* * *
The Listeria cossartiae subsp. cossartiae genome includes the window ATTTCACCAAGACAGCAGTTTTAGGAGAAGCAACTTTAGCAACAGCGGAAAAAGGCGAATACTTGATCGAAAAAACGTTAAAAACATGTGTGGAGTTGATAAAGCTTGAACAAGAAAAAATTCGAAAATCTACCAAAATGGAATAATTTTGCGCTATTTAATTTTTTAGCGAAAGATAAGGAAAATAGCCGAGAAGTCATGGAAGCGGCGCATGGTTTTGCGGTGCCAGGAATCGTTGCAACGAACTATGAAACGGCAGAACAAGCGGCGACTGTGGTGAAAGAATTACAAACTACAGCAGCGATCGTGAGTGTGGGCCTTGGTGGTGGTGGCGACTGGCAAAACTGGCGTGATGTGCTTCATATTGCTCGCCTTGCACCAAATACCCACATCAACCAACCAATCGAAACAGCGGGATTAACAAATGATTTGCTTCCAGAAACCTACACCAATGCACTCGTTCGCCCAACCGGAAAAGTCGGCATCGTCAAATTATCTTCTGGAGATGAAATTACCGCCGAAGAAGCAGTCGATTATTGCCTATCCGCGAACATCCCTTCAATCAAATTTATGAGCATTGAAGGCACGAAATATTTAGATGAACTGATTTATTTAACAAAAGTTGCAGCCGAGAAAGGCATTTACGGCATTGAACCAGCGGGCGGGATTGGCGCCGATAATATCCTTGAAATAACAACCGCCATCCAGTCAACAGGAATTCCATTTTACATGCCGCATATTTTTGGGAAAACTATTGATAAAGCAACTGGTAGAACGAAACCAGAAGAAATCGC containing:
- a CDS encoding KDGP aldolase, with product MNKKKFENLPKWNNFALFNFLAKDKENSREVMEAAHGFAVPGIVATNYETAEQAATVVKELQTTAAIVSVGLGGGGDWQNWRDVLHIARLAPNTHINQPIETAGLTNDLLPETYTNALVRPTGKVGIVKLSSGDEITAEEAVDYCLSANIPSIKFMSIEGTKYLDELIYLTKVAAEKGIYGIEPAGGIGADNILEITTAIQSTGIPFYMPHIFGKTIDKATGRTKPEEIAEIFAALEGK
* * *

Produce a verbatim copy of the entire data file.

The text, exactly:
The Listeria cossartiae subsp. cossartiae genome includes the window ATTTCACCAAGACAGCAGTTTTAGGAGAAGCAACTTTAGCAACAGCGGAAAAAGGCGAATACTTGATCGAAAAAACGTTAAAAACATGTGTGGAGTTGATAAAGCTTGAACAAGAAAAAATTCGAAAATCTACCAAAATGGAATAATTTTGCGCTATTTAATTTTTTAGCGAAAGATAAGGAAAATAGCCGAGAAGTCATGGAAGCGGCGCATGGTTTTGCGGTGCCAGGAATCGTTGCAACGAACTATGAAACGGCAGAACAAGCGGCGACTGTGGTGAAAGAATTACAAACTACAGCAGCGATCGTGAGTGTGGGCCTTGGTGGTGGTGGCGACTGGCAAAACTGGCGTGATGTGCTTCATATTGCTCGCCTTGCACCAAATACCCACATCAACCAACCAATCGAAACAGCGGGATTAACAAATGATTTGCTTCCAGAAACCTACACCAATGCACTCGTTCGCCCAACCGGAAAAGTCGGCATCGTCAAATTATCTTCTGGAGATGAAATTACCGCCGAAGAAGCAGTCGATTATTGCCTATCCGCGAACATCCCTTCAATCAAATTTATGAGCATTGAAGGCACGAAATATTTAGATGAACTGATTTATTTAACAAAAGTTGCAGCCGAGAAAGGCATTTACGGCATTGAACCAGCGGGCGGGATTGGCGCCGATAATATCCTTGAAATAACAACCGCCATCCAGTCAACAGGAATTCCATTTTACATGCCGCATATTTTTGGGAAAACTATTGATAAAGCAACTGGTAGAACGAAACCAGAAGAAATCGC containing:
- a CDS encoding KDGP aldolase, with product MNKKKFENLPKWNNFALFNFLAKDKENSREVMEAAHGFAVPGIVATNYETAEQAATVVKELQTTAAIVSVGLGGGGDWQNWRDVLHIARLAPNTHINQPIETAGLTNDLLPETYTNALVRPTGKVGIVKLSSGDEITAEEAVDYCLSANIPSIKFMSIEGTKYLDELIYLTKVAAEKGIYGIEPAGGIGADNILEITTAIQSTGIPFYMPHIFGKTIDKATGRTKPEEIAEIFAALEGK